The decision by the United States, the European Union and Canada to cut financial assistance to the Hamas-led Palestinian Authority, after the Islamist group won the January Palestinian legislative elections, not only fails to respect the results of a clean and democratic electoral process; more ominously, it will further harm Palestinian children, already punished by the effects of Israel's occupation of their land.
Following the 2000 intifada, Israeli government policies have had a markedly negative effect on Palestinians, but more especially over children's health and quality of life. A policy of widespread closures has paralyzed the Palestinian health care system and become a form of collective punishment that has turned children into the main victims.
Severe disruption of health care has affected over 500,000 children, particularly immunization programs, dental examinations and early diagnosis activities. The deterioration of water and sanitation services has given rise to an increase in the frequency of water-borne diseases. It is estimated that over 50 percent of children living in Gaza suffer from parasitic infections.
A persistent climate of violence has resulted in 745 children being killed since September 28, 2000, while 435 are still in detention. Children's basic rights, guaranteed under international conventions to which Israel is party, such as the United Nations Convention on the Rights of the Child are systematically violated by the Israeli government.
A study carried out by the Gaza Community Mental Health Program on children's reaction to war has found that 33 percent of primary school age children have acute levels of post traumatic stress disorder (PTSD), and 49 percent moderate levels. The symptoms of PTSD include nightmares, attention deficits and violent behavior. Less than 3 percent of children surveyed had no symptoms of PTSD. Children living in an area of refugee camps north of Gaza city were found more likely to experience PTSD.
People in the West Bank and Gaza continue to be victims of ongoing violence and serious economic decline. It is estimated that 64 percent of Gazans are living below the poverty line, and around a quarter of them are living in deep poverty, a situation that puts children's health and psychosocial well-being under severe strain. UNICEF stated in 2005 that, "The combination of significant distress and long-lasting effects of rising poverty and unemployment is having an extremely negative effect on all basic human development indicators."
A survey carried out by UNICEF found that less than two-thirds of children have acquired the needed immunity. Also according to UNICEF estimates, more than 25 infants per every 1,000 of those born alive die before the age of one in the Occupied Territories, a situation that is even worse in the Gaza Strip.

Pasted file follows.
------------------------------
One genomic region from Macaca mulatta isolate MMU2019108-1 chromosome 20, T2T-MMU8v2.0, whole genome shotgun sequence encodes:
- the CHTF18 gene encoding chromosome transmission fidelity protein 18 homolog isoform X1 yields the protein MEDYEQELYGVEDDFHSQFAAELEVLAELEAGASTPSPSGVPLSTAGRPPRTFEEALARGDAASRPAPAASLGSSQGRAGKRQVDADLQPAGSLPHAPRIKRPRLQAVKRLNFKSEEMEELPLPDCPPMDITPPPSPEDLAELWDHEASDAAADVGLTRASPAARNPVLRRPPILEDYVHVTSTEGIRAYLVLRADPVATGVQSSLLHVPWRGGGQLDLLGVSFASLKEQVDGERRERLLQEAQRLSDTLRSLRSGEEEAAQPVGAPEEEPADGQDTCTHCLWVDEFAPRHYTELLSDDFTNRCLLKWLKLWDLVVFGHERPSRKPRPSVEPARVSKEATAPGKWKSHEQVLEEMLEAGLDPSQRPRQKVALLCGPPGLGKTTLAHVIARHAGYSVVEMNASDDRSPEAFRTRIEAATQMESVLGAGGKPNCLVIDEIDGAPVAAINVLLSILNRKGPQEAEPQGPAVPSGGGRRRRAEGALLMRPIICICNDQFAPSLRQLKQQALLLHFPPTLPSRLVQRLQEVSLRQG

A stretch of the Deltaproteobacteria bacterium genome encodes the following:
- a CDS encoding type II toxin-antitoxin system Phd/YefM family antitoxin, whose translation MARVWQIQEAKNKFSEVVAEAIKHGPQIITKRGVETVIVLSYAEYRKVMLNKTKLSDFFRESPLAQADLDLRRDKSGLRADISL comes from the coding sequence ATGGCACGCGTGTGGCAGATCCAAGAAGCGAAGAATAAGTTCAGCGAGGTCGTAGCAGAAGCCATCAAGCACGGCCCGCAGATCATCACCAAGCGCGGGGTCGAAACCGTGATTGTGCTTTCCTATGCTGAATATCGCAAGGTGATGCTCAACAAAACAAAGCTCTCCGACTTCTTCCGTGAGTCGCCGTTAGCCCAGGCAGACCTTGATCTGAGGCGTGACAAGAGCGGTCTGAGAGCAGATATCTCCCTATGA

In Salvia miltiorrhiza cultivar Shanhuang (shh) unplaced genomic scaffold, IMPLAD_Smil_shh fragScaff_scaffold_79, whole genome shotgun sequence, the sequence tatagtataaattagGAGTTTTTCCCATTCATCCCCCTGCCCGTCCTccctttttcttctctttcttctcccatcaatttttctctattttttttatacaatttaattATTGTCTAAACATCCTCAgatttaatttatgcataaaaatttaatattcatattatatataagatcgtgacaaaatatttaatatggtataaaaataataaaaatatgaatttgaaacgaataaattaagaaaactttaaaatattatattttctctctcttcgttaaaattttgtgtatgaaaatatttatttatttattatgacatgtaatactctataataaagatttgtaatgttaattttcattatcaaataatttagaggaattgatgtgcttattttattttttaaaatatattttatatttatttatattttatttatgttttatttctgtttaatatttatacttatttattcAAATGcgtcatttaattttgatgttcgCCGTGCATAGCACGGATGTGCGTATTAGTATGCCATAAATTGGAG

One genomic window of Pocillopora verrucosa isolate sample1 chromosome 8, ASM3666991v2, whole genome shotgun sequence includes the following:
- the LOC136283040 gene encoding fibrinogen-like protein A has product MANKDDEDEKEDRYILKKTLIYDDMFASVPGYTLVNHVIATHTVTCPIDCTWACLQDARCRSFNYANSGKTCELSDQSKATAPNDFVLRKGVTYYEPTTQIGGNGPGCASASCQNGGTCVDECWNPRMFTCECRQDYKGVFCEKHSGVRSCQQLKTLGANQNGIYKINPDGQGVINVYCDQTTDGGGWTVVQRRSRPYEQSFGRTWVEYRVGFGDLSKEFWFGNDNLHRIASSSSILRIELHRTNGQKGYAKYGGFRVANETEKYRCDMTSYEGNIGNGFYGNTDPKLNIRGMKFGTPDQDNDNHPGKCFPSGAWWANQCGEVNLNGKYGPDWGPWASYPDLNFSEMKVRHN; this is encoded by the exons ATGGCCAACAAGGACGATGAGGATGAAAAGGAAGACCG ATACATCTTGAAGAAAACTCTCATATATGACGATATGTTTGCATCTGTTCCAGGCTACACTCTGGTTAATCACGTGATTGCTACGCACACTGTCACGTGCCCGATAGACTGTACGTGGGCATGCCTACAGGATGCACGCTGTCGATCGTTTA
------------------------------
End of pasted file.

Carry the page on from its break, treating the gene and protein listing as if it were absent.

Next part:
Three out of 10 children under five years of age are anemic, while stunting (height for age) stands at 9.0 percent and wasting (weight for height) at 2.5 percent. These high levels of stunting reflect a protein-deficient diet caused by the increasing difficulties Palestinians face in obtaining healthy foods on a regular basis. Food insecurity has also led to vitamin and micro-nutrients deficiencies both in children and adults. Child malnutrition rates are as bad as those in some sub-Saharan countries.
In this context, the comments of Dov Weissglas, a senior Israeli government adviser have been totally lacking in human concerns. At a recent meeting with other high Israeli officials Weissglas said, "It's like an appointment with a dietician. The Palestinians will get a lot thinner, but they won't starve."
A recent editorial in Haaretz stated, "The unsuccessful comments by Dov Weissglas - whose position and source of authority in the present government is difficult to understand - regarding the need to put the Palestinian nation on a diet, but not to starve it, symbolizes more than anything the humiliating way in which Israel relates to the Palestinians, which was one of the factors in Hamas' rise to power. It
is unnecessary and degrading to recommend a diet to a hungry and unemployed nation, in addition to which Israel is still responsible for preventing hunger in all parts of the West Bank that it controls as an occupying power."
As things stand now, there is something perverse about making children pawns in a complex political game. It is urgent, therefore, that both funds being retained by Israel as well as international aid from the U.S., the EU and Canada be redirected to organizations such as the World Health Organization and UNICEF. They have expertise in the region and know how to make the best use of those funds, which should be addressed to solving the most pressing needs of the Palestinians, particularly the children, the most vulnerable among them.
Cesar Chelala is an international public health consultant and winner of an Overseas Press Club of America award.
© 2006 The Daily Star